Blood pressure lowering efficacy of alpha blockers for primary hypertension.

Link to article at PubMed

Blood pressure lowering efficacy of alpha blockers for primary hypertension.

Cochrane Database Syst Rev. 2012;8:CD004643

Authors: Heran BS, Galm BP, Wright JM


BACKGROUND: Alpha blockers are occasionally prescribed for hypertension so it is important to determine and compare their effects on blood pressure (BP), heart rate and withdrawals due to adverse effects (WDAE).

OBJECTIVES: To quantify the dose-related systolic and/or diastolic BP lowering efficacy of alpha blockers versus placebo in the treatment of primary hypertension.

SEARCH METHODS: For the updated review, we searched CENTRAL (The Cochrane Library 2012, Issue 4), MEDLINE (1946 to May 2012), EMBASE (1980 to May 2012) and reference lists of articles.

SELECTION CRITERIA: Double-blind, randomized, controlled trials evaluating the BP lowering efficacy of fixed-dose monotherapy with an alpha blocker compared with placebo for a duration of 3 to 12 weeks in patients with primary hypertension.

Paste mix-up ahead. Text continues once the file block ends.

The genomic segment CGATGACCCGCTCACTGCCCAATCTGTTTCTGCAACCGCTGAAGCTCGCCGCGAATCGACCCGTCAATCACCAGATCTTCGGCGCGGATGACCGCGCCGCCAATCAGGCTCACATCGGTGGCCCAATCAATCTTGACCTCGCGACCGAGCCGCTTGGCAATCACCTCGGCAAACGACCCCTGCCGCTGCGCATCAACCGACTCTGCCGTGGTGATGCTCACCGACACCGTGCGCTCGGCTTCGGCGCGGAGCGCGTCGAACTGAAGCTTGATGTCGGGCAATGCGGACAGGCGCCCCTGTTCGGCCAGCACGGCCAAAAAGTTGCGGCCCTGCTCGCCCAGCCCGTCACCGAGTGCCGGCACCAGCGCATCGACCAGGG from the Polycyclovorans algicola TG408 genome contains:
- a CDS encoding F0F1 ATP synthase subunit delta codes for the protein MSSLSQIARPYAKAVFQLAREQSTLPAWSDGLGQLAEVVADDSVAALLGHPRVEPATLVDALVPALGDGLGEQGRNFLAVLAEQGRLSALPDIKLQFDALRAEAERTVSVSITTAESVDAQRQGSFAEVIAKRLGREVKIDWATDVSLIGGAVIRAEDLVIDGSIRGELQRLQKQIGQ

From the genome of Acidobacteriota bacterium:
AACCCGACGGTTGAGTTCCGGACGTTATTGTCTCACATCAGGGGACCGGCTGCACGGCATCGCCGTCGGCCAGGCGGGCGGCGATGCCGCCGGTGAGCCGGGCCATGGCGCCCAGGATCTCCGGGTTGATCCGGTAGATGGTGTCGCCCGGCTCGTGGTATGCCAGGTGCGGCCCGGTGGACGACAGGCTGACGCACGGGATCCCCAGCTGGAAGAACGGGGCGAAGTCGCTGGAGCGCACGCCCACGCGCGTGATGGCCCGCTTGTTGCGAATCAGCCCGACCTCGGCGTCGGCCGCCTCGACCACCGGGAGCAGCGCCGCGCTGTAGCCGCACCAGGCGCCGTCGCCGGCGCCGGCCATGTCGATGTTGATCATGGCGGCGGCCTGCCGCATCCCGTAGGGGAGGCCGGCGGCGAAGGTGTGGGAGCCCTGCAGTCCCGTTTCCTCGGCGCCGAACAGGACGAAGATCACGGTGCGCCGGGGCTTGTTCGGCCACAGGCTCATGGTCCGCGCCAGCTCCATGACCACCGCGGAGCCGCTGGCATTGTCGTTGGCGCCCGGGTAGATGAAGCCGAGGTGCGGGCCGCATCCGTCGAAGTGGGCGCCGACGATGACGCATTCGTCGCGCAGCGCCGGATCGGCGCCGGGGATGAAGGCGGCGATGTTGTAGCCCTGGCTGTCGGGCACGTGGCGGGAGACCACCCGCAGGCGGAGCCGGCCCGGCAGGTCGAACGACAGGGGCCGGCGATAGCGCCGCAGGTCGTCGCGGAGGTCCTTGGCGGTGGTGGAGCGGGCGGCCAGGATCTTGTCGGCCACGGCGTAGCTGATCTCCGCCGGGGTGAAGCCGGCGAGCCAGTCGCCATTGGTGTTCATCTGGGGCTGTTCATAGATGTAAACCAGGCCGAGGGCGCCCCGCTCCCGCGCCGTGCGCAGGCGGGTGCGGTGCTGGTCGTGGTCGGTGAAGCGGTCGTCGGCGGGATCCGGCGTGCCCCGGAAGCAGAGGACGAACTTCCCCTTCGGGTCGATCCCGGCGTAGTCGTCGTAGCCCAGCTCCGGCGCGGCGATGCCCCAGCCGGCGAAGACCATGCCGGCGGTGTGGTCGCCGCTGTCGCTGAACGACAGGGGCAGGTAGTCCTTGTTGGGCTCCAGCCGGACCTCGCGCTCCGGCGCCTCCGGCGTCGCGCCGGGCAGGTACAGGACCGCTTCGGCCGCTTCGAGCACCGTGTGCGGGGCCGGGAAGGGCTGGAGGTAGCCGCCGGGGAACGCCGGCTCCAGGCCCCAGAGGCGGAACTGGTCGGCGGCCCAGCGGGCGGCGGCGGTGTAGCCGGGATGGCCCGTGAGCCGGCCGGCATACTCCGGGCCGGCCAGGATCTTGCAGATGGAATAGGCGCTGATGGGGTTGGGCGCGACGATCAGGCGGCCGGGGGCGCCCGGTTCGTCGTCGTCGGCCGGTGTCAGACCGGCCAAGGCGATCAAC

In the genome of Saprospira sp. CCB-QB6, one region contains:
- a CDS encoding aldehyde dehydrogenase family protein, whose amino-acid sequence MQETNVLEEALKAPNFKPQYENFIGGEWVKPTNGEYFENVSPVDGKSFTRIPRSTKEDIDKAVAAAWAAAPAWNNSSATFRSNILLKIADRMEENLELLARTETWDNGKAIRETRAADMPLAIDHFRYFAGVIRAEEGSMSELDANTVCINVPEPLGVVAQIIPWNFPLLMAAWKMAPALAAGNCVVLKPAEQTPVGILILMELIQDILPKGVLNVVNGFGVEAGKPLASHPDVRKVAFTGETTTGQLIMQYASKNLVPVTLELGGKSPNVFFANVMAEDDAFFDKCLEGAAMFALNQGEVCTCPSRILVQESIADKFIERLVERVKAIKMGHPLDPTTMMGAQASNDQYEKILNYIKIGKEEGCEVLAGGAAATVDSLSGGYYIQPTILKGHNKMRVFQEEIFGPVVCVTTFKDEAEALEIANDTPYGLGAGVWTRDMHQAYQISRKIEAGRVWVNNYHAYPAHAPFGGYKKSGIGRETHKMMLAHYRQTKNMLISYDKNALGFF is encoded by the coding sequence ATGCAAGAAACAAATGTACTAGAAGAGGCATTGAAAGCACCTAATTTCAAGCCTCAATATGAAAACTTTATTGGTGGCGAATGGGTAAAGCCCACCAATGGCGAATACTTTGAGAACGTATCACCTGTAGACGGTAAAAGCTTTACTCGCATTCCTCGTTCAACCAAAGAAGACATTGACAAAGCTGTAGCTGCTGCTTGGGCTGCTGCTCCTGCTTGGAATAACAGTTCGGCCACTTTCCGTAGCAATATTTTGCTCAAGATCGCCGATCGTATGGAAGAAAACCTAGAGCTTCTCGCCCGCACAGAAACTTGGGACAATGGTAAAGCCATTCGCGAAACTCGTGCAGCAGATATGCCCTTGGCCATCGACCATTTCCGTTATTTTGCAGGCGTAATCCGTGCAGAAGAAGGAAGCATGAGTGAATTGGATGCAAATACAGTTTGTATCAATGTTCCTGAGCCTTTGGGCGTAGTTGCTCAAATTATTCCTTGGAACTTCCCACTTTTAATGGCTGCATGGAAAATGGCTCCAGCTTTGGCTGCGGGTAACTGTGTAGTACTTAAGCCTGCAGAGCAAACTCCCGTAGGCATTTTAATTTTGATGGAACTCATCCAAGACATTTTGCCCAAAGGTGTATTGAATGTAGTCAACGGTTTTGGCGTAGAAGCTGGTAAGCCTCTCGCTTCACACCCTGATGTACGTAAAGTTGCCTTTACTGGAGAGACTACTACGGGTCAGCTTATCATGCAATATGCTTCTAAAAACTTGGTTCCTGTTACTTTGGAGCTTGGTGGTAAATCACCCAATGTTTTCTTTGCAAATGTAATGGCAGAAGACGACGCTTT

DATA COLLECTION AND ANALYSIS: Two authors independently assessed the risk of bias and extracted data. Study authors were contacted for additional information. WDAE information was collected from the trials.

MAIN RESULTS: Only 10 trials evaluated the dose-related trough BP lowering efficacy of 4 different alpha blockers in 1175 participants with a baseline BP of 155/101 mm Hg. The data do not suggest that any one alpha blocker is better or worse at lowering BP. The best but unsatisfactory estimate of the trough BP lowering efficacy for alpha blockers is -8/-5 mmHg.

AUTHORS' CONCLUSIONS: Based on the limited number of published RCTs, the BP lowering effect of alpha blockers is modest; the estimate of the magnitude of trough BP lowering of -8/-5 mmHg is likely an overestimate. There are no clinically meaningful BP lowering differences between different alpha blockers. The review did not provide a good estimate of the incidence of harms associated with alpha blockers because of the short duration of the trials and the lack of reporting of adverse effects in many of the trials.

PMID: 22895943 [PubMed - in process]

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